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Support Analyst - resume example

Not sure what to put on your resume for the Support Analyst role? We've analyzed the common theme among resumes for this specific position, alongside researching what employers typically expect from those applying.
Illustration: TaskTeller

John Doe | Support Analyst

(123) 456-7890 | ️ |

Professional Summary

Detail-oriented and customer-focused IT professional with over 5 years of experience in providing comprehensive technical support. Adept at diagnosing and resolving complex issues, improving system functionality, and enhancing user satisfaction. Proven track record in managing a high volume of support tickets and maintaining clear communication with both technical and non-technical users.

Technical Skills

  • Troubleshooting & Diagnostics
  • Help Desk Support
  • Ticketing Systems (JIRA, Zendesk)
  • Knowledge of Operating Systems (Windows, macOS, Linux)
  • Networking Fundamentals
  • Database Management (SQL)
  • Remote Desktop Support
  • ITIL Framework

Professional Experience

Senior Technical Support Specialist
XYZ Tech Solutions, New York, NY | June 2019 – Present

  • Lead a team of 8 support specialists to efficiently resolve an average of 300+ tickets per week.
  • Implemented a new knowledge base, reducing ticket volume by 20% due to improved self-service options.
  • Conducted regular training sessions for new hires, focusing on troubleshooting techniques and customer service excellence.

Technical Support Representative
TechGenius Corp, New York, NY | May 2016 – May 2019

  • Managed and resolved over 150 weekly support inquiries via phone, email, and live chat, achieving a 98% customer satisfaction rate.
  • Collaborated with the development team to communicate user feedback and contribute to the improvement of products and services.
  • Streamlined the process of issue escalation, cutting down resolution time by 25%.


Bachelor of Science in Information Technology
University of New York, New York, NY | Graduated May 2016


  • CompTIA A+ Certified
  • Microsoft Certified: Azure Fundamentals
  • ITIL Foundation Certified

Professional Development

  • Attended the annual TechSupportCon Conference (2018, 2019, 2021)
  • Completed ‘Advanced Customer Support Strategies’ course, SkillUp Online, 2020

Professional Affiliations

  • Member, Association of Support Professionals (ASP)
  • Member, Help Desk Institute (HDI)


  • English (Native)
  • Spanish (Conversational)

Remember, the key to a successful resume is to personalize it to your own experiences and strengths, ensuring that every word on the page helps to present you as the ideal candidate for the role. Use this example as a foundation to build upon, and don’t forget to keep it concise, relevant, and engaging.

How to Make Your Resume ATS-Friendly

ATS (Applicant Tracking System) is a software application that automates the recruitment process for employers. It streamlines sorting, scanning, and ranking job applications by filtering resumes based on predefined keywords, skills, job titles, and other criteria. This assists recruiters in efficiently identifying qualified candidates for open positions.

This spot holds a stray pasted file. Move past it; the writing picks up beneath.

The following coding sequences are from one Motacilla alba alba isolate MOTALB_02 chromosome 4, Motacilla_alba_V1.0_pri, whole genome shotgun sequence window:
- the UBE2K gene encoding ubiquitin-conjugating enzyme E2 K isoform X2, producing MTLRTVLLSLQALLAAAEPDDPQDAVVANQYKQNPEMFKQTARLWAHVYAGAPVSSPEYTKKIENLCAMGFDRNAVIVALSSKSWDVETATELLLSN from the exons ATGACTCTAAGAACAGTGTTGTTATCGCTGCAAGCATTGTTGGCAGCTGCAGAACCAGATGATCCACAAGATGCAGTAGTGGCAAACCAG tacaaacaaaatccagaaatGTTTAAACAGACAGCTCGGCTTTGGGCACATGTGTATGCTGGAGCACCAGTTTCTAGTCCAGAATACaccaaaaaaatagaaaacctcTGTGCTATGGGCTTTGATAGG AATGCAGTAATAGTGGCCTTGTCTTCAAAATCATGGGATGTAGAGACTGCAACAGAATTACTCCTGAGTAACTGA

• Use simple formatting: ATS systems best read resumes with clear and straightforward formatting. Avoid using headers or footers, tables, images, or graphics, as these can confuse the ATS.
  • Include relevant keywords: Tailor your resume with keywords from the job description. ATS systems scan for these keywords to determine if your skills and experiences match the job requirements.
  • Stick to standard headings: Use common heading titles like “Work Experience,” “Education,” and “Skills” to ensure the ATS can easily find and categorize your information.
  • Choose the correct file type: Submit your resume as a Word document (.doc or .docx) or a plain text file (.txt) for maximum compatibility. Avoid PDFs unless specified.
  • Keep consistent job titles: If your previous job titles are not industry-standard, consider altering them slightly (without misrepresenting your role) to match more familiar titles.
  • Avoid fancy fonts or creative layouts: Stick to traditional fonts like Arial, Calibri, or Times New Roman. Creative designs and fonts might look appealing but can be problematic for ATS parsing.
  • Use full forms and acronyms: If you include technical terms or certifications, use their spelled-out form and acronyms to ensure the ATS recognizes them.
  • Be precise with dates: Format dates clearly and consistently, ideally in a ‘Month YYYY’ format.
  • Proofread for spelling and grammar: Errors can confuse the ATS. Proofread your resume or use a tool to check for accuracy.
  • Test your resume: Before submitting, test it through an ATS resume checker to see how it reads your information.

By following these guidelines, your resume will be better equipped to pass through ATS filters, increasing your chances of landing an interview.

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